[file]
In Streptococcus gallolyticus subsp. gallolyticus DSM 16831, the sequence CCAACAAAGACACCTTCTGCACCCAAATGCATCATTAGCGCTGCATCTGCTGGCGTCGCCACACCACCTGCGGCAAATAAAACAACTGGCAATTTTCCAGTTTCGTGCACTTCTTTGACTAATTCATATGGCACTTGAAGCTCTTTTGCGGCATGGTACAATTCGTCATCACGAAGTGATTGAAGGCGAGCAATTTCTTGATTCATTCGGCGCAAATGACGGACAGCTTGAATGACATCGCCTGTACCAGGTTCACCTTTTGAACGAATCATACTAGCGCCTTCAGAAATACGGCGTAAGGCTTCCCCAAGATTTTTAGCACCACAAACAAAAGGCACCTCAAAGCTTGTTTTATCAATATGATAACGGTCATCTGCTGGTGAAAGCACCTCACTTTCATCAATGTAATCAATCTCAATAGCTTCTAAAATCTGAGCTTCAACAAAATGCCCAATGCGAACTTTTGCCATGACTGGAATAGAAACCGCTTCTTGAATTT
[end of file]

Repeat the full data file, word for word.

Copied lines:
In Streptococcus gallolyticus subsp. gallolyticus DSM 16831, the sequence CCAACAAAGACACCTTCTGCACCCAAATGCATCATTAGCGCTGCATCTGCTGGCGTCGCCACACCACCTGCGGCAAATAAAACAACTGGCAATTTTCCAGTTTCGTGCACTTCTTTGACTAATTCATATGGCACTTGAAGCTCTTTTGCGGCATGGTACAATTCGTCATCACGAAGTGATTGAAGGCGAGCAATTTCTTGATTCATTCGGCGCAAATGACGGACAGCTTGAATGACATCGCCTGTACCAGGTTCACCTTTTGAACGAATCATACTAGCGCCTTCAGAAATACGGCGTAAGGCTTCCCCAAGATTTTTAGCACCACAAACAAAAGGCACCTCAAAGCTTGTTTTATCAATATGATAACGGTCATCTGCTGGTGAAAGCACCTCACTTTCATCAATGTAATCAATCTCAATAGCTTCTAAAATCTGAGCTTCAACAAAATGCCCAATGCGAACTTTTGCCATGACTGGAATAGAAACCGCTTCTTGAATTT